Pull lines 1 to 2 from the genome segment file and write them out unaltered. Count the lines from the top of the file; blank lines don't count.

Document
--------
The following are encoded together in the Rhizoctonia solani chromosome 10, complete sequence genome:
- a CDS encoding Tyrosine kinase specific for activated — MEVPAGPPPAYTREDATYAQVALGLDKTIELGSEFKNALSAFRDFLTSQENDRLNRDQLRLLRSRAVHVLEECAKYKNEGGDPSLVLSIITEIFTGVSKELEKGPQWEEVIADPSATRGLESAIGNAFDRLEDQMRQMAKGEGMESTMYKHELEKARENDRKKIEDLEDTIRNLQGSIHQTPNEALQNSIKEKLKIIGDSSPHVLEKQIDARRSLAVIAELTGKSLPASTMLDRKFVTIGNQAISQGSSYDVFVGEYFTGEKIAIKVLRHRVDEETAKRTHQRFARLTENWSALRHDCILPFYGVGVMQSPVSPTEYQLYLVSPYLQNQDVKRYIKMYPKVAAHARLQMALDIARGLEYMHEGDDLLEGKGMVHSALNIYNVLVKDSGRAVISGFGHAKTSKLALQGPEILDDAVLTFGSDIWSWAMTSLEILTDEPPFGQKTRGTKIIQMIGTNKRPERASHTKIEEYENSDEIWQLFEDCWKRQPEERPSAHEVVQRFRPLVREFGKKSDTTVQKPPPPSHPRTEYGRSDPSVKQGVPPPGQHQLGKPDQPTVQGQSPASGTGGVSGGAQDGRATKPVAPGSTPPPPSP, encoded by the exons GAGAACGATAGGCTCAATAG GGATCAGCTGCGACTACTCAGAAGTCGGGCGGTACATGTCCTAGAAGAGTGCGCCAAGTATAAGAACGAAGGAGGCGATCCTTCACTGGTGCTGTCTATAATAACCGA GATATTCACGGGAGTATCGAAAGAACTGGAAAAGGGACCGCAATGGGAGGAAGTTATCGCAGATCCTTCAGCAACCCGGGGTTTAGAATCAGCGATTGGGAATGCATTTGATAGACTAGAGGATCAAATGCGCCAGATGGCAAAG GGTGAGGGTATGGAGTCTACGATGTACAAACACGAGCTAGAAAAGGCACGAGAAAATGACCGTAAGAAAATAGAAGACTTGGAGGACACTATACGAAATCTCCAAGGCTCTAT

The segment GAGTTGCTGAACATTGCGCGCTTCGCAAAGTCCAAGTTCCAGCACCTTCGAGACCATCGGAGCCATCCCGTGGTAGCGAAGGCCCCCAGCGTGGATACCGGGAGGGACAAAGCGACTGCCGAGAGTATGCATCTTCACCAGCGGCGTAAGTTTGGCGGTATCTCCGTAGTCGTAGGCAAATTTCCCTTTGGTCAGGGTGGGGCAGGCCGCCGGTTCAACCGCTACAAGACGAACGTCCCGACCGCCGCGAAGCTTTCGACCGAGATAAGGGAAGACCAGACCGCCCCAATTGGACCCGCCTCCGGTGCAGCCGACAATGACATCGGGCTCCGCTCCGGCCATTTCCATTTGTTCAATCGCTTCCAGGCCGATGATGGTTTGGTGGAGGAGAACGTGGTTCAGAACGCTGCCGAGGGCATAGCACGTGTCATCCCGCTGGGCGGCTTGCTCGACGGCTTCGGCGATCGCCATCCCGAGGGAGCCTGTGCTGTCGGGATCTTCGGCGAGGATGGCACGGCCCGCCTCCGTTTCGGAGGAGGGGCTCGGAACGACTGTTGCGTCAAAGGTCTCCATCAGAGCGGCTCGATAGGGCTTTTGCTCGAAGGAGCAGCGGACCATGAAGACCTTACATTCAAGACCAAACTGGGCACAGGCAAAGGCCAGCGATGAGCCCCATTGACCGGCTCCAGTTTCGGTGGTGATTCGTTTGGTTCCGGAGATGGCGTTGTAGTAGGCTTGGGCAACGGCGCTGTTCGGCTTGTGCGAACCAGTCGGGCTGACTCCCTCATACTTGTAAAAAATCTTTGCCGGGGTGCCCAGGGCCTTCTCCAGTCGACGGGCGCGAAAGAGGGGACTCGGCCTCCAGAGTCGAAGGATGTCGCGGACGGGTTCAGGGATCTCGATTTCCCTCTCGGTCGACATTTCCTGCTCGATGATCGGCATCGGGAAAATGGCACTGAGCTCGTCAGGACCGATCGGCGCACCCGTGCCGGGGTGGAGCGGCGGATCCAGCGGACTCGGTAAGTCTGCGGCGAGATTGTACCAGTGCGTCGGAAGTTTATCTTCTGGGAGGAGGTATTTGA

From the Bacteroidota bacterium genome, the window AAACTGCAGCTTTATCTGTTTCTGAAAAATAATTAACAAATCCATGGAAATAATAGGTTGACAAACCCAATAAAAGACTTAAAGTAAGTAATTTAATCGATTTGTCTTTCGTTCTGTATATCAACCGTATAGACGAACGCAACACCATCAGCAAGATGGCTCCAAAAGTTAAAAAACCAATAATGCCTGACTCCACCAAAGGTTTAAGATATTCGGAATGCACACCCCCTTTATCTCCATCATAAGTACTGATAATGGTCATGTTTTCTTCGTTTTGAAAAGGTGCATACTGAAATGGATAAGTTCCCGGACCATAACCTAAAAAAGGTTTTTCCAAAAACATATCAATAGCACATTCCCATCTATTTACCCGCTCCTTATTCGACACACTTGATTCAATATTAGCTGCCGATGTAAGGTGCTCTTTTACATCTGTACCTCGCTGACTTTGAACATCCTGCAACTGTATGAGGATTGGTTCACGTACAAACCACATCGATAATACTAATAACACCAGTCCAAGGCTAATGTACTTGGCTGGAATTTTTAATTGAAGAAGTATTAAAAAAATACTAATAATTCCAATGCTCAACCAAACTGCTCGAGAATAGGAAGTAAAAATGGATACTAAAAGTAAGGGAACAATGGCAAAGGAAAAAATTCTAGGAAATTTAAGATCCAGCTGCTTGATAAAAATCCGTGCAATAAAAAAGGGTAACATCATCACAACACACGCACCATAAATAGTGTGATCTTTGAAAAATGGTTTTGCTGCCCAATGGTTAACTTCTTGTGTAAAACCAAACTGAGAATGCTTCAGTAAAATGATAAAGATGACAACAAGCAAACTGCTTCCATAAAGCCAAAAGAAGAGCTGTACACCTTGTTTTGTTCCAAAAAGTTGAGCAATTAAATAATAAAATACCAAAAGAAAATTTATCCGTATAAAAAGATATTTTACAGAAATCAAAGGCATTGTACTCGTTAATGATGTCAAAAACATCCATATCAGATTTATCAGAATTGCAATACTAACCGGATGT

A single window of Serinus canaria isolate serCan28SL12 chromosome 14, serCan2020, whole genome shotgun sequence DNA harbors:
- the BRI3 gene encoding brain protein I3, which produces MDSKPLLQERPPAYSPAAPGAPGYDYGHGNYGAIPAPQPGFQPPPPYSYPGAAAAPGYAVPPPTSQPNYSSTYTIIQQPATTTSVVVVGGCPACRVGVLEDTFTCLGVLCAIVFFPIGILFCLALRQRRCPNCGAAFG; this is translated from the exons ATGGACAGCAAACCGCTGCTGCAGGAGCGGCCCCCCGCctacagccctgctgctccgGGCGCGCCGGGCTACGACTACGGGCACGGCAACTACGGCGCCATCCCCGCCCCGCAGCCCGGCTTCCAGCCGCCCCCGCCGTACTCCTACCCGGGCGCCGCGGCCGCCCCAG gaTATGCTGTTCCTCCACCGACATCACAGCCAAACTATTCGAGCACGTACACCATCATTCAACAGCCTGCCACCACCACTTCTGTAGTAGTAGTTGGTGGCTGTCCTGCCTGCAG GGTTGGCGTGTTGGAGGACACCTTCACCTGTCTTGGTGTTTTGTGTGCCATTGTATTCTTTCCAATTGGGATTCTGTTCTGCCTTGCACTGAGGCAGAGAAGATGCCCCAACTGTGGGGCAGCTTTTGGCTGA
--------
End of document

The following are encoded together in the Rhizoctonia solani chromosome 10, complete sequence genome:
- a CDS encoding Tyrosine kinase specific for activated — MEVPAGPPPAYTREDATYAQVALGLDKTIELGSEFKNALSAFRDFLTSQENDRLNRDQLRLLRSRAVHVLEECAKYKNEGGDPSLVLSIITEIFTGVSKELEKGPQWEEVIADPSATRGLESAIGNAFDRLEDQMRQMAKGEGMESTMYKHELEKARENDRKKIEDLEDTIRNLQGSIHQTPNEALQNSIKEKLKIIGDSSPHVLEKQIDARRSLAVIAELTGKSLPASTMLDRKFVTIGNQAISQGSSYDVFVGEYFTGEKIAIKVLRHRVDEETAKRTHQRFARLTENWSALRHDCILPFYGVGVMQSPVSPTEYQLYLVSPYLQNQDVKRYIKMYPKVAAHARLQMALDIARGLEYMHEGDDLLEGKGMVHSALNIYNVLVKDSGRAVISGFGHAKTSKLALQGPEILDDAVLTFGSDIWSWAMTSLEILTDEPPFGQKTRGTKIIQMIGTNKRPERASHTKIEEYENSDEIWQLFEDCWKRQPEERPSAHEVVQRFRPLVREFGKKSDTTVQKPPPPSHPRTEYGRSDPSVKQGVPPPGQHQLGKPDQPTVQGQSPASGTGGVSGGAQDGRATKPVAPGSTPPPPSP, encoded by the exons GAGAACGATAGGCTCAATAG GGATCAGCTGCGACTACTCAGAAGTCGGGCGGTACATGTCCTAGAAGAGTGCGCCAAGTATAAGAACGAAGGAGGCGATCCTTCACTGGTGCTGTCTATAATAACCGA GATATTCACGGGAGTATCGAAAGAACTGGAAAAGGGACCGCAATGGGAGGAAGTTATCGCAGATCCTTCAGCAACCCGGGGTTTAGAATCAGCGATTGGGAATGCATTTGATAGACTAGAGGATCAAATGCGCCAGATGGCAAAG GGTGAGGGTATGGAGTCTACGATGTACAAACACGAGCTAGAAAAGGCACGAGAAAATGACCGTAAGAAAATAGAAGACTTGGAGGACACTATACGAAATCTCCAAGGCTCTAT